Alongside blockbuster films there is of course the inevitable merchandising frenzy. With a brand as strong as Bond it was no surprise that my screening of the show tried to sell me James Bond aftershave. The aftershave is of no interest; however the ‘Bond watch’ always is - for better or worse. In Spectre us watch lovers get two watches to digest - the Omega Seamaster Aqua Terra 150m and the Omega Seamaster 300 SPECTRE. Of the two watches, the Seamaster 300 has the leading role in the film and so too this article.
It is with thanks to Robbie Collin’s article in The Telegraph that we identified the analogous trend between the improvement in the quality of the recent Bond films and the Bond watches. Daniel Craig inherited one of the modern era’s lowest points in lazy merchandising marketing in our opinion - the Casino Royale Seamaster Diver 300M. That particular Omega Seamaster was essentially the regular Omega Seamaster 300M with a 007 added to the end of the second hand and a spiral motif on the dial to mimic the opening credits from the films. It was about as well executed as Brosnan’s invisible car and definitely a hangover from the previous film.
The worst Bond watch ever
Not so with the Omega Seamaster 300 SPECTRE. This is a very well executed timepiece. Omega have stopped, thought about it, checked the archives, undertaken the research, watched the films and ended up with a triumph. 
Omega Seamaster 300 Spectre
Let’s not get too carried away though. Omega have of course used the existing movement and materials from their current collection. However, the design team has put them together in an inspired way. And let’s be clear, Omega are making very fine watches indeed these days. There has previously always been something that holds us back about Omega - mostly their ‘affordable’ quartz Seamaster line up - but the brand is getting harder to resist.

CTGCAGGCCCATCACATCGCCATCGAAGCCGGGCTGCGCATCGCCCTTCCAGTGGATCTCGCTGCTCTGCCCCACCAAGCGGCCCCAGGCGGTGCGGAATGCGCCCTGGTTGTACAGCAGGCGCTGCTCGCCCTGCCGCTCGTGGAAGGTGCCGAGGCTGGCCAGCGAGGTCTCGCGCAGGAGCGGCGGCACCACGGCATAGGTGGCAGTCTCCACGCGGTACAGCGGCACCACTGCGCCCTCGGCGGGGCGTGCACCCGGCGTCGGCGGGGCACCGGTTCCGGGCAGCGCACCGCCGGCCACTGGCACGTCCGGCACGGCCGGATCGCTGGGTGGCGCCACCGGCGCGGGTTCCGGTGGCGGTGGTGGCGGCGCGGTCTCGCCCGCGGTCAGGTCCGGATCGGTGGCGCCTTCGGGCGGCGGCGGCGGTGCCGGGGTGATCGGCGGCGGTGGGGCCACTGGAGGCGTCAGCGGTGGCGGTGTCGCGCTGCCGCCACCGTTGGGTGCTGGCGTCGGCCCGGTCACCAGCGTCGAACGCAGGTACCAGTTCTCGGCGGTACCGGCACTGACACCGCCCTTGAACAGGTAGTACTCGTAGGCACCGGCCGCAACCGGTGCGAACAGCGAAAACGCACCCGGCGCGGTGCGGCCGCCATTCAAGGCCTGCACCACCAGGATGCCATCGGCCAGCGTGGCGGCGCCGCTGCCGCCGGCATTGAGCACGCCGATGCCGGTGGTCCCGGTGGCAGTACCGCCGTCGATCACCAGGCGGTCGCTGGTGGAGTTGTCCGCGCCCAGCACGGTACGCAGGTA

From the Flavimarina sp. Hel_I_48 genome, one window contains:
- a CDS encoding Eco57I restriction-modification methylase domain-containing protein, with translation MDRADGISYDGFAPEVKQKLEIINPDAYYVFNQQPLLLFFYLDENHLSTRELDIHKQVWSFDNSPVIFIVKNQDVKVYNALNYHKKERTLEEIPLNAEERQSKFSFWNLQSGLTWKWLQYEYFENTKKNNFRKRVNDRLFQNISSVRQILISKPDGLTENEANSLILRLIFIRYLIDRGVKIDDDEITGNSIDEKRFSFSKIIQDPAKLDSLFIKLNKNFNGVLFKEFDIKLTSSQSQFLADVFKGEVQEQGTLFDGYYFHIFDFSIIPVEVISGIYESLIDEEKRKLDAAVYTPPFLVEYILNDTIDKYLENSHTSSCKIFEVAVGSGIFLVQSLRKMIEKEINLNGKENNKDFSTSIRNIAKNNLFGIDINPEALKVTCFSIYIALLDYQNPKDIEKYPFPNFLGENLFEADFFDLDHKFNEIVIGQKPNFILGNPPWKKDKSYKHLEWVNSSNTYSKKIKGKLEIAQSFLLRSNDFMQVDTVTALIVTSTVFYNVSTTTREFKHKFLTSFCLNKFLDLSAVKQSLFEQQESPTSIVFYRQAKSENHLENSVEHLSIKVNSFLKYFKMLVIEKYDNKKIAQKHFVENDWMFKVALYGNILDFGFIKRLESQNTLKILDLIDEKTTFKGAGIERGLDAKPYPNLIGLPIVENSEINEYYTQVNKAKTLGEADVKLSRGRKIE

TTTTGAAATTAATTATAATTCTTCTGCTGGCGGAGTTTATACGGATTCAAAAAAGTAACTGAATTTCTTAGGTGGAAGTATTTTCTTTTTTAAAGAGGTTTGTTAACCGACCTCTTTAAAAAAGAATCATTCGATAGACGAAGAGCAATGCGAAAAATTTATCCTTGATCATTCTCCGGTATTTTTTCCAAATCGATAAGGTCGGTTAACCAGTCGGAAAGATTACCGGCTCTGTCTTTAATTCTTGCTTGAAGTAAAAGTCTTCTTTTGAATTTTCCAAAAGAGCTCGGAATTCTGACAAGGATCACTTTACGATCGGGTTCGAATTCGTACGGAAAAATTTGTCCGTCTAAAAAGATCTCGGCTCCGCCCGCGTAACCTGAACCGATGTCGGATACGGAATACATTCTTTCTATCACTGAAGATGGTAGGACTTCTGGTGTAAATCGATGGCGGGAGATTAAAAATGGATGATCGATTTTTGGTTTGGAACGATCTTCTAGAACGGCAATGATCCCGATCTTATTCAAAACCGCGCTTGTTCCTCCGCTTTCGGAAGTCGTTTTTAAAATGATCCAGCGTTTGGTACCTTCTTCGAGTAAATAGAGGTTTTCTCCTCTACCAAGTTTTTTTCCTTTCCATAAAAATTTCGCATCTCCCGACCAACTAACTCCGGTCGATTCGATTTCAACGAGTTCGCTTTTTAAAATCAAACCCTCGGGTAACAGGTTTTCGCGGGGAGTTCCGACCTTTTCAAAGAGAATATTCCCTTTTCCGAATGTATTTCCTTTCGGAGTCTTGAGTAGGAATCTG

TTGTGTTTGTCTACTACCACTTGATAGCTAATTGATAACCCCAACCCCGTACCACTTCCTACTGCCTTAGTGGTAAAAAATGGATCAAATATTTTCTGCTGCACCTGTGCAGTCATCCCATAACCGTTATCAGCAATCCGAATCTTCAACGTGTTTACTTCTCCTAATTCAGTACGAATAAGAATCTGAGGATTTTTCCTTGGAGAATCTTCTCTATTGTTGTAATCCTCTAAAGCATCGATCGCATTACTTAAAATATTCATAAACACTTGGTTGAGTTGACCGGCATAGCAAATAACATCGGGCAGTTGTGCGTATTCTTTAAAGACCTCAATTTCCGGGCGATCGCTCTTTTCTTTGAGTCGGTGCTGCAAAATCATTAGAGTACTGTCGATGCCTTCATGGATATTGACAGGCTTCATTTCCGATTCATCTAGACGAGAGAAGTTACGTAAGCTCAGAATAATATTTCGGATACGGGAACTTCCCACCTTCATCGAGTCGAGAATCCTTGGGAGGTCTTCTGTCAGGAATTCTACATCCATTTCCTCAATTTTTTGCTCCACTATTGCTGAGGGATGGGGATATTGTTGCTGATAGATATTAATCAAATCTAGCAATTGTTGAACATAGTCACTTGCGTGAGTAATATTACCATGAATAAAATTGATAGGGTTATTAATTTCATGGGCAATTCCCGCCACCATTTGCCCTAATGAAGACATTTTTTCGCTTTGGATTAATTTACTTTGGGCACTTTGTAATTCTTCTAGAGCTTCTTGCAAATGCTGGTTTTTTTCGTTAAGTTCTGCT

The numbers ‘007’ do not appear on the dial, or, thank goodness, the second-hand. In fact, the second hand, with its lollipop luminescent finish is a design success all by itself. The excellent finish on the anti-magnetic co-axial movement in the Omega Seamaster 300 SPECTRE is visible through the sapphire crystal back. Furthermore, the watch comes on a NATO strap (with a bracelet also included). Whilst the strap does obscure the transparent case back it is really clever touch and a nod to historic Bond watches (think Sean Connery's Rolex Submariner in Goldfinger).
James Bond Rolex Submariner Thunderball
The ‘vintage’ (light brown) coloured luminescence on the hands and dial of the new Omega is consistent with the standard Co-axial 300, as is the ceramic bezel. However, the bi-directional bezel in the Bond edition has numbers 0 to 11 around the outside, which makes it possible to use for a second timezone. With a 41mm case size, it’s on message with modern watches sizes, without being too large.
James Bond Omega Seamaster 300 Spectre
Fortunately the Bond merchandising pomp is reserved for the packaging, which is the best place for it. It’s nice to experience some drama in the unwrapping, but when the trappings are cast aside, what remains is an impressive watch that will speak to Bond collectors and watch fans alike.
We like the Omega’s latest interpretation of the Bond watch. Just like we like Daniel Craig’s Bond. 
To get more information on TWG Watches, subscribe to our newsletter.